Increasingly, insurance company algorithms and controversial treatment guidelines require their presence as a condition for determining the medical necessity of a treatment.
But depending on how they're used RCTs can be incredibly dumb, as well as being the most important tool in a clinical researcher’s toolkit.
Th article has received a far share of media attention, both mainstream and social.
In case you haven’t seen any of the coverage, the study tested “if using a parachute prevents death or major traumatic injury when jumping from an aircraft.” The study compared “(j)umping from an aircraft (airplane or helicopter) with a parachute versus an empty backpack.” Setup as a rigorous, methodologically unassailable RCT, the researchers concluded “(p)arachute use did not reduce death or major traumatic injury when jumping from aircraft in the first randomized evaluation of this intervention.”What!?!? Well, as they report, they were “only able to enroll participants on small stationary aircraft on the ground.” Although they tried to recruit participants both during commercial flights and on the ground, saying they would be randomized to either a parachute or an empty backpack before they jumped from the plane, they were only able to recruit subjects when on the ground.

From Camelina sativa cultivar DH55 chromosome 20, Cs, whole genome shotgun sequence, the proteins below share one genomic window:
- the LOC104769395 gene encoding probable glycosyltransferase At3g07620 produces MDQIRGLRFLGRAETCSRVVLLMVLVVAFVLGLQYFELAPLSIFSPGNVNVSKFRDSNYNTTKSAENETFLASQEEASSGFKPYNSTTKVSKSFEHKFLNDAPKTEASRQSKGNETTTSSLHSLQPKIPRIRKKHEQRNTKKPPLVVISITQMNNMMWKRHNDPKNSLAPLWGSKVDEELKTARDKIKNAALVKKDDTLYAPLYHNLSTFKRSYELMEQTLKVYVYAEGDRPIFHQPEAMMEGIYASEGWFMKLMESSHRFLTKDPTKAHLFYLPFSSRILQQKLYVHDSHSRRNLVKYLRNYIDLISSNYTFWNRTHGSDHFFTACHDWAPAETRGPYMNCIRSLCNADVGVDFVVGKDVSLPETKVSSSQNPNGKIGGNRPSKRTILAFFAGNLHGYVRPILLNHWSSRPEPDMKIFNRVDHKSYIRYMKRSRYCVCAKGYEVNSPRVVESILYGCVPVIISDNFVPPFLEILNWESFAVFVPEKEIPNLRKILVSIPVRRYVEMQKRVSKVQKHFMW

This information is shared with social media services, sponsorship, analytics and other third-party service providers. “We were unable to identify any randomised controlled trials of parachute intervention,” the authors admitted.They explained further: “As with many interventions intended to prevent ill health, the effectiveness of parachutes has not been subjected to rigorous evaluation by using randomised controlled trials.The researchers also said, “Opponents of evidence-based medicine have frequently argued that no one would perform a randomized trial of parachute use.We have shown this argument to be flawed, having conclusively shown that it is possible to randomize participants to jumping from an aircraft with versus without parachutes (albeit under limited and specific scenarios).” By the way, no participants actually deployed their parachutes—if you throw around square yards of fabric and feet of strings, somebody could get hurt.Most generally it’s a powerful reminder not to trust headlines.When it comes to science, you really do have to read the sometimes dense Methods and Results sections.Otherwise too many dumb RCTs will inform clinical decision making.Too often studies conclude with something like the following from the "parachute study" just because it's the conclusion from an RCT: "Our findings should give momentary pause to experts who advocate for routine use of parachutes for jumps from aircraft in recreational or military settings."So, an RCT taken out of the total clinical context is more of a lead standard than a gold standard; RCTs can be dumb.Skip ahead a quarter of a millennium to 2003, when the (and informally to some as the Limey Medical Journal), published an article entitled, “Parachute Use to Prevent Death and Major Trauma Related to Gravitational Challenge: Systematic Review of Randomised Controlled Trials.” The write-up was a response to a long-held criticism of RCTs, namely, that you don't need them to make reasonable conclusions about certain effects of certain actions—such as jumping out of a plane without a parachute.Indeed, the 2003 paper's objective, “To determine whether parachutes are effective in preventing major trauma related to gravitational challenge,” met with a hard landing.